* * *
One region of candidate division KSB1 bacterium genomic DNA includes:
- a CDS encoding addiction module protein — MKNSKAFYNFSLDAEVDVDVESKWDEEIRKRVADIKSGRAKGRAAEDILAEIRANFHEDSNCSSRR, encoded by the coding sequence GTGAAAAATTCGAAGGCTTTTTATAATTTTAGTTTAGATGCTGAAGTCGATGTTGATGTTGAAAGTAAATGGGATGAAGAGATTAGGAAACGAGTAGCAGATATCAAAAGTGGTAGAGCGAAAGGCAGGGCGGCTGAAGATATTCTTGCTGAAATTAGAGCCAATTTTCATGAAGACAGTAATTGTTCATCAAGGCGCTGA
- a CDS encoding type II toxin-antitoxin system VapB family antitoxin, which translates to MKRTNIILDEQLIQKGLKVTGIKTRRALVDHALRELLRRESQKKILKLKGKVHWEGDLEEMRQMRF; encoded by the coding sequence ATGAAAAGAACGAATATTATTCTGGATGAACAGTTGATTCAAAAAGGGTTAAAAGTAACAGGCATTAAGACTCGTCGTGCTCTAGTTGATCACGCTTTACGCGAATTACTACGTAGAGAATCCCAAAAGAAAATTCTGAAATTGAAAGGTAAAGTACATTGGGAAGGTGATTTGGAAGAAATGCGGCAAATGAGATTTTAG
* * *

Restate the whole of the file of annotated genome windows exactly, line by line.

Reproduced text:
One region of candidate division KSB1 bacterium genomic DNA includes:
- a CDS encoding addiction module protein — MKNSKAFYNFSLDAEVDVDVESKWDEEIRKRVADIKSGRAKGRAAEDILAEIRANFHEDSNCSSRR, encoded by the coding sequence GTGAAAAATTCGAAGGCTTTTTATAATTTTAGTTTAGATGCTGAAGTCGATGTTGATGTTGAAAGTAAATGGGATGAAGAGATTAGGAAACGAGTAGCAGATATCAAAAGTGGTAGAGCGAAAGGCAGGGCGGCTGAAGATATTCTTGCTGAAATTAGAGCCAATTTTCATGAAGACAGTAATTGTTCATCAAGGCGCTGA
- a CDS encoding type II toxin-antitoxin system VapB family antitoxin, which translates to MKRTNIILDEQLIQKGLKVTGIKTRRALVDHALRELLRRESQKKILKLKGKVHWEGDLEEMRQMRF; encoded by the coding sequence ATGAAAAGAACGAATATTATTCTGGATGAACAGTTGATTCAAAAAGGGTTAAAAGTAACAGGCATTAAGACTCGTCGTGCTCTAGTTGATCACGCTTTACGCGAATTACTACGTAGAGAATCCCAAAAGAAAATTCTGAAATTGAAAGGTAAAGTACATTGGGAAGGTGATTTGGAAGAAATGCGGCAAATGAGATTTTAG